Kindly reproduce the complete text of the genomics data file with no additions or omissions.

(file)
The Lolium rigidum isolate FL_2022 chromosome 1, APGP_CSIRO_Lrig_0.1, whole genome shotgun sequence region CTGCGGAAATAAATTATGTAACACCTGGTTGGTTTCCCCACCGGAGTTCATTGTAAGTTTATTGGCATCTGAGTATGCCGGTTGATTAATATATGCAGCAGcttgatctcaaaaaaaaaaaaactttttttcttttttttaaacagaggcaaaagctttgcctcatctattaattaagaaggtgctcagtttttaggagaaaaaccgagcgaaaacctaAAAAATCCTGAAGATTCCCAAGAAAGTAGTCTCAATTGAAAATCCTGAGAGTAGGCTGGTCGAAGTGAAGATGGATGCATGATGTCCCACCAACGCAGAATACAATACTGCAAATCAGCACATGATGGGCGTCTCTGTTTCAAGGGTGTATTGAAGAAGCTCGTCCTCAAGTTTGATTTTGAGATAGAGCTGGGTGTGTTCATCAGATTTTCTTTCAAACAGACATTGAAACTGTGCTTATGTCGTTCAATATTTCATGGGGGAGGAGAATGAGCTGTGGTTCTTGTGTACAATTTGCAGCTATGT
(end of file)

The Lolium rigidum isolate FL_2022 chromosome 1, APGP_CSIRO_Lrig_0.1, whole genome shotgun sequence region CTGCGGAAATAAATTATGTAACACCTGGTTGGTTTCCCCACCGGAGTTCATTGTAAGTTTATTGGCATCTGAGTATGCCGGTTGATTAATATATGCAGCAGcttgatctcaaaaaaaaaaaaactttttttcttttttttaaacagaggcaaaagctttgcctcatctattaattaagaaggtgctcagtttttaggagaaaaaccgagcgaaaacctaAAAAATCCTGAAGATTCCCAAGAAAGTAGTCTCAATTGAAAATCCTGAGAGTAGGCTGGTCGAAGTGAAGATGGATGCATGATGTCCCACCAACGCAGAATACAATACTGCAAATCAGCACATGATGGGCGTCTCTGTTTCAAGGGTGTATTGAAGAAGCTCGTCCTCAAGTTTGATTTTGAGATAGAGCTGGGTGTGTTCATCAGATTTTCTTTCAAACAGACATTGAAACTGTGCTTATGTCGTTCAATATTTCATGGGGGAGGAGAATGAGCTGTGGTTCTTGTGTACAATTTGCAGCTATGT